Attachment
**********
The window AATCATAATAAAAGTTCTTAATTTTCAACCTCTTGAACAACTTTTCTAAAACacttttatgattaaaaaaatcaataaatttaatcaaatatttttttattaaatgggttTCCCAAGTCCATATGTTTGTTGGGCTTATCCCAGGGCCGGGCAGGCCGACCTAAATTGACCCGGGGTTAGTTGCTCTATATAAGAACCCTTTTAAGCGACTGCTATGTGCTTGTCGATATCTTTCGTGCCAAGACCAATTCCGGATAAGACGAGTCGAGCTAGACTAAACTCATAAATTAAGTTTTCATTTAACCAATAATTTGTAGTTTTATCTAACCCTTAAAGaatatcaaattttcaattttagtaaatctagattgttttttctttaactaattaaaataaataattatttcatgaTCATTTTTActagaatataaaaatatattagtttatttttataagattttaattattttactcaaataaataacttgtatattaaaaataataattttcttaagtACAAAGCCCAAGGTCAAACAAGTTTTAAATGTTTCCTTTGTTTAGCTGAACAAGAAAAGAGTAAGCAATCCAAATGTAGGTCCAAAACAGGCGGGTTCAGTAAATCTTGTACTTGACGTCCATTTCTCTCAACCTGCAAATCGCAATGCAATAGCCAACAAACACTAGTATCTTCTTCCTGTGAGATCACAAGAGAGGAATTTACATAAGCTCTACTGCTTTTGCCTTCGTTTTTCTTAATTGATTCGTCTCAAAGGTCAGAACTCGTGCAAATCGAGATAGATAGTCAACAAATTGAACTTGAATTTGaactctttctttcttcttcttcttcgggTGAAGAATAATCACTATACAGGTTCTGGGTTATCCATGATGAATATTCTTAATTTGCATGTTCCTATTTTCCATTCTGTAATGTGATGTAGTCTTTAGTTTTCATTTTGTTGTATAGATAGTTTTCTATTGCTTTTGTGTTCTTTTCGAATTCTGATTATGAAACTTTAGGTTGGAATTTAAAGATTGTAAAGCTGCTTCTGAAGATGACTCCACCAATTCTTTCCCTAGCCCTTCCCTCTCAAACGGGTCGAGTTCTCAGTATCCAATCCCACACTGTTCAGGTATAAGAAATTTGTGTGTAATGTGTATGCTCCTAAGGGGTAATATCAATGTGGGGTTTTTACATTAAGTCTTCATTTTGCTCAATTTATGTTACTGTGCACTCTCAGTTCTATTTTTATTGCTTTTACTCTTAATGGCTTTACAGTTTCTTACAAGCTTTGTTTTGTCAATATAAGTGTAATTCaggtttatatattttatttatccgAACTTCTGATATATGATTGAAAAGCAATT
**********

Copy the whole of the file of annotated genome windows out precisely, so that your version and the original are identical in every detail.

The window AATCATAATAAAAGTTCTTAATTTTCAACCTCTTGAACAACTTTTCTAAAACacttttatgattaaaaaaatcaataaatttaatcaaatatttttttattaaatgggttTCCCAAGTCCATATGTTTGTTGGGCTTATCCCAGGGCCGGGCAGGCCGACCTAAATTGACCCGGGGTTAGTTGCTCTATATAAGAACCCTTTTAAGCGACTGCTATGTGCTTGTCGATATCTTTCGTGCCAAGACCAATTCCGGATAAGACGAGTCGAGCTAGACTAAACTCATAAATTAAGTTTTCATTTAACCAATAATTTGTAGTTTTATCTAACCCTTAAAGaatatcaaattttcaattttagtaaatctagattgttttttctttaactaattaaaataaataattatttcatgaTCATTTTTActagaatataaaaatatattagtttatttttataagattttaattattttactcaaataaataacttgtatattaaaaataataattttcttaagtACAAAGCCCAAGGTCAAACAAGTTTTAAATGTTTCCTTTGTTTAGCTGAACAAGAAAAGAGTAAGCAATCCAAATGTAGGTCCAAAACAGGCGGGTTCAGTAAATCTTGTACTTGACGTCCATTTCTCTCAACCTGCAAATCGCAATGCAATAGCCAACAAACACTAGTATCTTCTTCCTGTGAGATCACAAGAGAGGAATTTACATAAGCTCTACTGCTTTTGCCTTCGTTTTTCTTAATTGATTCGTCTCAAAGGTCAGAACTCGTGCAAATCGAGATAGATAGTCAACAAATTGAACTTGAATTTGaactctttctttcttcttcttcttcgggTGAAGAATAATCACTATACAGGTTCTGGGTTATCCATGATGAATATTCTTAATTTGCATGTTCCTATTTTCCATTCTGTAATGTGATGTAGTCTTTAGTTTTCATTTTGTTGTATAGATAGTTTTCTATTGCTTTTGTGTTCTTTTCGAATTCTGATTATGAAACTTTAGGTTGGAATTTAAAGATTGTAAAGCTGCTTCTGAAGATGACTCCACCAATTCTTTCCCTAGCCCTTCCCTCTCAAACGGGTCGAGTTCTCAGTATCCAATCCCACACTGTTCAGGTATAAGAAATTTGTGTGTAATGTGTATGCTCCTAAGGGGTAATATCAATGTGGGGTTTTTACATTAAGTCTTCATTTTGCTCAATTTATGTTACTGTGCACTCTCAGTTCTATTTTTATTGCTTTTACTCTTAATGGCTTTACAGTTTCTTACAAGCTTTGTTTTGTCAATATAAGTGTAATTCaggtttatatattttatttatccgAACTTCTGATATATGATTGAAAAGCAATT